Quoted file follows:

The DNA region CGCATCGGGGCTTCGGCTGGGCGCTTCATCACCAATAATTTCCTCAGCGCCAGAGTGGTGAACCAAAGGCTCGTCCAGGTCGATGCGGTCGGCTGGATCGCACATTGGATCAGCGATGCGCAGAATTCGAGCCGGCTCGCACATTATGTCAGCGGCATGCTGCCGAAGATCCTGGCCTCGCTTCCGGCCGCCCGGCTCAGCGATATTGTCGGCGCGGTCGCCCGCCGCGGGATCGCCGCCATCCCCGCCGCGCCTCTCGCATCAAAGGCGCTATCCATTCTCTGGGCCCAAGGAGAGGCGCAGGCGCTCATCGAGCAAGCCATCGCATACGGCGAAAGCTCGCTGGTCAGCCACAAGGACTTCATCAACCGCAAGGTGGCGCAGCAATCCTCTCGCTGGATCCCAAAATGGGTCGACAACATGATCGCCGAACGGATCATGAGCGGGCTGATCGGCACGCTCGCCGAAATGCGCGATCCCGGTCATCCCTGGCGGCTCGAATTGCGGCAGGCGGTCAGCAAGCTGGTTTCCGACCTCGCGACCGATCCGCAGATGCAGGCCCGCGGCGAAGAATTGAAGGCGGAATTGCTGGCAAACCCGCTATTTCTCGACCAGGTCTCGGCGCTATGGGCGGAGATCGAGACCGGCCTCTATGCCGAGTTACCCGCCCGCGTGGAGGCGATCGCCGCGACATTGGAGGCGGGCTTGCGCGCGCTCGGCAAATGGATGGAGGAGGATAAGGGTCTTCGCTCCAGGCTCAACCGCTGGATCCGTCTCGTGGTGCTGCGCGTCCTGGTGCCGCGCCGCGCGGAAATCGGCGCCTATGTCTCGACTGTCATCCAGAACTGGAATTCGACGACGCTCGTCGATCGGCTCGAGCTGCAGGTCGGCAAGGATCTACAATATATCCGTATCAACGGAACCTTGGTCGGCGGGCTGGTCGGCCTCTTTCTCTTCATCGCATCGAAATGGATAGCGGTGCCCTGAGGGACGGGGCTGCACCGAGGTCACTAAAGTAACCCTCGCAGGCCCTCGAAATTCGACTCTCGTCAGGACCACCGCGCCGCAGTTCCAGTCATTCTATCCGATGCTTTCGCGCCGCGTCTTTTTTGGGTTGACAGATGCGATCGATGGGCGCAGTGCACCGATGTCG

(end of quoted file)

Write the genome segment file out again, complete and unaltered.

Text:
The DNA region CGCATCGGGGCTTCGGCTGGGCGCTTCATCACCAATAATTTCCTCAGCGCCAGAGTGGTGAACCAAAGGCTCGTCCAGGTCGATGCGGTCGGCTGGATCGCACATTGGATCAGCGATGCGCAGAATTCGAGCCGGCTCGCACATTATGTCAGCGGCATGCTGCCGAAGATCCTGGCCTCGCTTCCGGCCGCCCGGCTCAGCGATATTGTCGGCGCGGTCGCCCGCCGCGGGATCGCCGCCATCCCCGCCGCGCCTCTCGCATCAAAGGCGCTATCCATTCTCTGGGCCCAAGGAGAGGCGCAGGCGCTCATCGAGCAAGCCATCGCATACGGCGAAAGCTCGCTGGTCAGCCACAAGGACTTCATCAACCGCAAGGTGGCGCAGCAATCCTCTCGCTGGATCCCAAAATGGGTCGACAACATGATCGCCGAACGGATCATGAGCGGGCTGATCGGCACGCTCGCCGAAATGCGCGATCCCGGTCATCCCTGGCGGCTCGAATTGCGGCAGGCGGTCAGCAAGCTGGTTTCCGACCTCGCGACCGATCCGCAGATGCAGGCCCGCGGCGAAGAATTGAAGGCGGAATTGCTGGCAAACCCGCTATTTCTCGACCAGGTCTCGGCGCTATGGGCGGAGATCGAGACCGGCCTCTATGCCGAGTTACCCGCCCGCGTGGAGGCGATCGCCGCGACATTGGAGGCGGGCTTGCGCGCGCTCGGCAAATGGATGGAGGAGGATAAGGGTCTTCGCTCCAGGCTCAACCGCTGGATCCGTCTCGTGGTGCTGCGCGTCCTGGTGCCGCGCCGCGCGGAAATCGGCGCCTATGTCTCGACTGTCATCCAGAACTGGAATTCGACGACGCTCGTCGATCGGCTCGAGCTGCAGGTCGGCAAGGATCTACAATATATCCGTATCAACGGAACCTTGGTCGGCGGGCTGGTCGGCCTCTTTCTCTTCATCGCATCGAAATGGATAGCGGTGCCCTGAGGGACGGGGCTGCACCGAGGTCACTAAAGTAACCCTCGCAGGCCCTCGAAATTCGACTCTCGTCAGGACCACCGCGCCGCAGTTCCAGTCATTCTATCCGATGCTTTCGCGCCGCGTCTTTTTTGGGTTGACAGATGCGATCGATGGGCGCAGTGCACCGATGTCG